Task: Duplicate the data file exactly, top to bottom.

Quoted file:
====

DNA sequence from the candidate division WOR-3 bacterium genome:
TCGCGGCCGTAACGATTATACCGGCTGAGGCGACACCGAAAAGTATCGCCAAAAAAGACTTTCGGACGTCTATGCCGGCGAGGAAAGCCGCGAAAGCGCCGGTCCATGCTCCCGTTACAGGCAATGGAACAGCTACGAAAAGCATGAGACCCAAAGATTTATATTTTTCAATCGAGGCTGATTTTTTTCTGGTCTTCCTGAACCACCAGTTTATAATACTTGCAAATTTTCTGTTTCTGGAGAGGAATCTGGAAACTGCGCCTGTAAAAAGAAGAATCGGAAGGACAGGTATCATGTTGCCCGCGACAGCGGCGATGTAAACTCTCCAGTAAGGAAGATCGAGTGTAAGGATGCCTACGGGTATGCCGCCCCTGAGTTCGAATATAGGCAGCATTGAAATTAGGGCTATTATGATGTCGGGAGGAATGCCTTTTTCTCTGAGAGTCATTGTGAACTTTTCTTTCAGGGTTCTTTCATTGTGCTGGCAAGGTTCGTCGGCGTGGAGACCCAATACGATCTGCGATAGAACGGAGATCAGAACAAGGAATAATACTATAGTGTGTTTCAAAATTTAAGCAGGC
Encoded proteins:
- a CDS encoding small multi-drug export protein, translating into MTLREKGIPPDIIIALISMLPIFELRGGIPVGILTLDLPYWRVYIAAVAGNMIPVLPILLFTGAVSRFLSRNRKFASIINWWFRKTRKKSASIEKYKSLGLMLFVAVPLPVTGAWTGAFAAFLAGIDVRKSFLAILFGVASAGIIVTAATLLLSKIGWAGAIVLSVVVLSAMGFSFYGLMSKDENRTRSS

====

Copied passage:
DNA sequence from the candidate division WOR-3 bacterium genome:
TCGCGGCCGTAACGATTATACCGGCTGAGGCGACACCGAAAAGTATCGCCAAAAAAGACTTTCGGACGTCTATGCCGGCGAGGAAAGCCGCGAAAGCGCCGGTCCATGCTCCCGTTACAGGCAATGGAACAGCTACGAAAAGCATGAGACCCAAAGATTTATATTTTTCAATCGAGGCTGATTTTTTTCTGGTCTTCCTGAACCACCAGTTTATAATACTTGCAAATTTTCTGTTTCTGGAGAGGAATCTGGAAACTGCGCCTGTAAAAAGAAGAATCGGAAGGACAGGTATCATGTTGCCCGCGACAGCGGCGATGTAAACTCTCCAGTAAGGAAGATCGAGTGTAAGGATGCCTACGGGTATGCCGCCCCTGAGTTCGAATATAGGCAGCATTGAAATTAGGGCTATTATGATGTCGGGAGGAATGCCTTTTTCTCTGAGAGTCATTGTGAACTTTTCTTTCAGGGTTCTTTCATTGTGCTGGCAAGGTTCGTCGGCGTGGAGACCCAATACGATCTGCGATAGAACGGAGATCAGAACAAGGAATAATACTATAGTGTGTTTCAAAATTTAAGCAGGC
Encoded proteins:
- a CDS encoding small multi-drug export protein, translating into MTLREKGIPPDIIIALISMLPIFELRGGIPVGILTLDLPYWRVYIAAVAGNMIPVLPILLFTGAVSRFLSRNRKFASIINWWFRKTRKKSASIEKYKSLGLMLFVAVPLPVTGAWTGAFAAFLAGIDVRKSFLAILFGVASAGIIVTAATLLLSKIGWAGAIVLSVVVLSAMGFSFYGLMSKDENRTRSS